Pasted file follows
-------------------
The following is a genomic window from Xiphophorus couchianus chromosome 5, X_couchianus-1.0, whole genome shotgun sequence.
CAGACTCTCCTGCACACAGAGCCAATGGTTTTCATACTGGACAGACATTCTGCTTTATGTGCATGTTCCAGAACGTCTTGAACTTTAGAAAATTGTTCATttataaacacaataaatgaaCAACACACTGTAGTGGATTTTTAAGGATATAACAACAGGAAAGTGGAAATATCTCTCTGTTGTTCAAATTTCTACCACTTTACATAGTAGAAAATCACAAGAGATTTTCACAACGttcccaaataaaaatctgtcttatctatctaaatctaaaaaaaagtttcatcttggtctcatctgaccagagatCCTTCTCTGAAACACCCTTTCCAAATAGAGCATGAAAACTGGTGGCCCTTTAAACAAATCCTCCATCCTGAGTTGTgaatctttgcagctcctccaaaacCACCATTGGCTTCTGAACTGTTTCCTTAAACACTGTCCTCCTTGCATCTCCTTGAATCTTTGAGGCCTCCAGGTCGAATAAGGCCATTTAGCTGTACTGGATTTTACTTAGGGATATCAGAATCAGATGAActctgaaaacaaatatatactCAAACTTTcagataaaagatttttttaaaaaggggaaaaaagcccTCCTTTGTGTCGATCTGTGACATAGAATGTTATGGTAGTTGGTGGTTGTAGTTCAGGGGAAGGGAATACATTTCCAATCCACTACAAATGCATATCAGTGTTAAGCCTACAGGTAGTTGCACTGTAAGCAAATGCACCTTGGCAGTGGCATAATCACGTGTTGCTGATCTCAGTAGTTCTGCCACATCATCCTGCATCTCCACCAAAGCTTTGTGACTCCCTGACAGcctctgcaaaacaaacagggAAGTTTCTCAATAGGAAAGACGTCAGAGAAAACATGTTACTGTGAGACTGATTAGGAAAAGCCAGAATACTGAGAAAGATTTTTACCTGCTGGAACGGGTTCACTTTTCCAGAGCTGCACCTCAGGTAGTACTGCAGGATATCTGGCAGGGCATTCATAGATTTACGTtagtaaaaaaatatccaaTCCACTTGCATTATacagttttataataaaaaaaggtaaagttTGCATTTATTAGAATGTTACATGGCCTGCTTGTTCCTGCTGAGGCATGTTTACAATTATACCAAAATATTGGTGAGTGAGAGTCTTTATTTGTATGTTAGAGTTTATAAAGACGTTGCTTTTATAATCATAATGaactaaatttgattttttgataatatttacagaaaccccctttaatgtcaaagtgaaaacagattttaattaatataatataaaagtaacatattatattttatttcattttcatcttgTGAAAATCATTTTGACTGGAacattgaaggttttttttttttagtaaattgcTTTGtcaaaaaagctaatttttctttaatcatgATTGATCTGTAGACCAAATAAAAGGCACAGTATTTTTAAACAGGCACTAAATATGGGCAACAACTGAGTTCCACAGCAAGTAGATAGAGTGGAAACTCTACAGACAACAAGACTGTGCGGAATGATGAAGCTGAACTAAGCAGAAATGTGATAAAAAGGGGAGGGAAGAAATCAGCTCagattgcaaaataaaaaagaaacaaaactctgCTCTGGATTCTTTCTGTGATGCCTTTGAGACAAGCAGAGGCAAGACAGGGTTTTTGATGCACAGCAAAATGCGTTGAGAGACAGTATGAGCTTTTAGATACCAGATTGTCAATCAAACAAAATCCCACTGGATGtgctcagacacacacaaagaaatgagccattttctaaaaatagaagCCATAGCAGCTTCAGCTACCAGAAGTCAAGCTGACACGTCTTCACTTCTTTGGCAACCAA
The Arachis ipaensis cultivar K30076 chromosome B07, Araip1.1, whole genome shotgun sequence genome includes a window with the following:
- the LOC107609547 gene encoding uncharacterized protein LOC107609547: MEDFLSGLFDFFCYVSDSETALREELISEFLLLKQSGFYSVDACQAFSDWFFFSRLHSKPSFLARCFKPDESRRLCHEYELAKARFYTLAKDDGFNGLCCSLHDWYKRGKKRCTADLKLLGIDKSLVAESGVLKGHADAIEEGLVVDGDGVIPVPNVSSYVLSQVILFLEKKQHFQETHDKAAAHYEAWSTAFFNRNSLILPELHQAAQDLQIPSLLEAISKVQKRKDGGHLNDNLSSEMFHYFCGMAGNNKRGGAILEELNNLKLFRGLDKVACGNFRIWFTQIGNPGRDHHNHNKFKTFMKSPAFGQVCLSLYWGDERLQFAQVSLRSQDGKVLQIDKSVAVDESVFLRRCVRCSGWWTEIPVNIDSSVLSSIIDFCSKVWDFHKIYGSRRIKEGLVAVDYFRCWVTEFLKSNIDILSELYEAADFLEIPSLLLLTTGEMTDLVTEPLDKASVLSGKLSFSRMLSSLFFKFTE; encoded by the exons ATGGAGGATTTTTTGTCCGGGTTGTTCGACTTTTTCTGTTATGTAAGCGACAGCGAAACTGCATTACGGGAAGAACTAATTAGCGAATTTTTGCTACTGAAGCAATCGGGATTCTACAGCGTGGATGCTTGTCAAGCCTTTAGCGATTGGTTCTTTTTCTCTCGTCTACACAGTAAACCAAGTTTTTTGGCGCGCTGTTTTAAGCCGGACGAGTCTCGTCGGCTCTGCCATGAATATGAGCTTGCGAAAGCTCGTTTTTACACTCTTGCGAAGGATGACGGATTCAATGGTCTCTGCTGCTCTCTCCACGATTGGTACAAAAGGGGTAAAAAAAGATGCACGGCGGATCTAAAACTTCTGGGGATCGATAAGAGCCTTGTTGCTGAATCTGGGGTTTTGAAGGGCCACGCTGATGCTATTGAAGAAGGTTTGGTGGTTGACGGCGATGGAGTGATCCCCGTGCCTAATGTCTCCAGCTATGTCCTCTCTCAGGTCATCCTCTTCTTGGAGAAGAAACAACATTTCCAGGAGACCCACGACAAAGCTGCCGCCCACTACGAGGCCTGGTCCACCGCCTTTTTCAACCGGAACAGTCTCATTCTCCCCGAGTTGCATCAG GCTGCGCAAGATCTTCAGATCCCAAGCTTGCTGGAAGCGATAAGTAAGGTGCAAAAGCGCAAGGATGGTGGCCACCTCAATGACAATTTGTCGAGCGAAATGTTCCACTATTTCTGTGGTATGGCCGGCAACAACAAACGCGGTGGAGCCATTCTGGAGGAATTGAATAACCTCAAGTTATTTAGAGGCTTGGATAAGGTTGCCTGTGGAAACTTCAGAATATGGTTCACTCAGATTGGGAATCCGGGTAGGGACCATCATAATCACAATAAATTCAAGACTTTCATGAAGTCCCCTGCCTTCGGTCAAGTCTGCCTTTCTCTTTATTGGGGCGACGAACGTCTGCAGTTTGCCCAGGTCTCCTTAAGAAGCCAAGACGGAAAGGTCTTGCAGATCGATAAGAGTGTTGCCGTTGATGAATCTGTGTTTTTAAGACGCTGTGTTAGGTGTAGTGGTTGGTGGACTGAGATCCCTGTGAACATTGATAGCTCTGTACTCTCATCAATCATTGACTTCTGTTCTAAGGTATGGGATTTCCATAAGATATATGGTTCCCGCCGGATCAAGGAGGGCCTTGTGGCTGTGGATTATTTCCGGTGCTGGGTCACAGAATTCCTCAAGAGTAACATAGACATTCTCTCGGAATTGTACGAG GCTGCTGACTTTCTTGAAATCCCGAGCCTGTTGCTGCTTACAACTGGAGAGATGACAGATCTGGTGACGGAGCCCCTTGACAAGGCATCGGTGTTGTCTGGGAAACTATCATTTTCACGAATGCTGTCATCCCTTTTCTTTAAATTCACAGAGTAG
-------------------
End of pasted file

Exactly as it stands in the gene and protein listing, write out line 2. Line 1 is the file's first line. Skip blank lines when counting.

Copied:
CAGACTCTCCTGCACACAGAGCCAATGGTTTTCATACTGGACAGACATTCTGCTTTATGTGCATGTTCCAGAACGTCTTGAACTTTAGAAAATTGTTCATttataaacacaataaatgaaCAACACACTGTAGTGGATTTTTAAGGATATAACAACAGGAAAGTGGAAATATCTCTCTGTTGTTCAAATTTCTACCACTTTACATAGTAGAAAATCACAAGAGATTTTCACAACGttcccaaataaaaatctgtcttatctatctaaatctaaaaaaaagtttcatcttggtctcatctgaccagagatCCTTCTCTGAAACACCCTTTCCAAATAGAGCATGAAAACTGGTGGCCCTTTAAACAAATCCTCCATCCTGAGTTGTgaatctttgcagctcctccaaaacCACCATTGGCTTCTGAACTGTTTCCTTAAACACTGTCCTCCTTGCATCTCCTTGAATCTTTGAGGCCTCCAGGTCGAATAAGGCCATTTAGCTGTACTGGATTTTACTTAGGGATATCAGAATCAGATGAActctgaaaacaaatatatactCAAACTTTcagataaaagatttttttaaaaaggggaaaaaagcccTCCTTTGTGTCGATCTGTGACATAGAATGTTATGGTAGTTGGTGGTTGTAGTTCAGGGGAAGGGAATACATTTCCAATCCACTACAAATGCATATCAGTGTTAAGCCTACAGGTAGTTGCACTGTAAGCAAATGCACCTTGGCAGTGGCATAATCACGTGTTGCTGATCTCAGTAGTTCTGCCACATCATCCTGCATCTCCACCAAAGCTTTGTGACTCCCTGACAGcctctgcaaaacaaacagggAAGTTTCTCAATAGGAAAGACGTCAGAGAAAACATGTTACTGTGAGACTGATTAGGAAAAGCCAGAATACTGAGAAAGATTTTTACCTGCTGGAACGGGTTCACTTTTCCAGAGCTGCACCTCAGGTAGTACTGCAGGATATCTGGCAGGGCATTCATAGATTTACGTtagtaaaaaaatatccaaTCCACTTGCATTATacagttttataataaaaaaaggtaaagttTGCATTTATTAGAATGTTACATGGCCTGCTTGTTCCTGCTGAGGCATGTTTACAATTATACCAAAATATTGGTGAGTGAGAGTCTTTATTTGTATGTTAGAGTTTATAAAGACGTTGCTTTTATAATCATAATGaactaaatttgattttttgataatatttacagaaaccccctttaatgtcaaagtgaaaacagattttaattaatataatataaaagtaacatattatattttatttcattttcatcttgTGAAAATCATTTTGACTGGAacattgaaggttttttttttttagtaaattgcTTTGtcaaaaaagctaatttttctttaatcatgATTGATCTGTAGACCAAATAAAAGGCACAGTATTTTTAAACAGGCACTAAATATGGGCAACAACTGAGTTCCACAGCAAGTAGATAGAGTGGAAACTCTACAGACAACAAGACTGTGCGGAATGATGAAGCTGAACTAAGCAGAAATGTGATAAAAAGGGGAGGGAAGAAATCAGCTCagattgcaaaataaaaaagaaacaaaactctgCTCTGGATTCTTTCTGTGATGCCTTTGAGACAAGCAGAGGCAAGACAGGGTTTTTGATGCACAGCAAAATGCGTTGAGAGACAGTATGAGCTTTTAGATACCAGATTGTCAATCAAACAAAATCCCACTGGATGtgctcagacacacacaaagaaatgagccattttctaaaaatagaagCCATAGCAGCTTCAGCTACCAGAAGTCAAGCTGACACGTCTTCACTTCTTTGGCAACCAA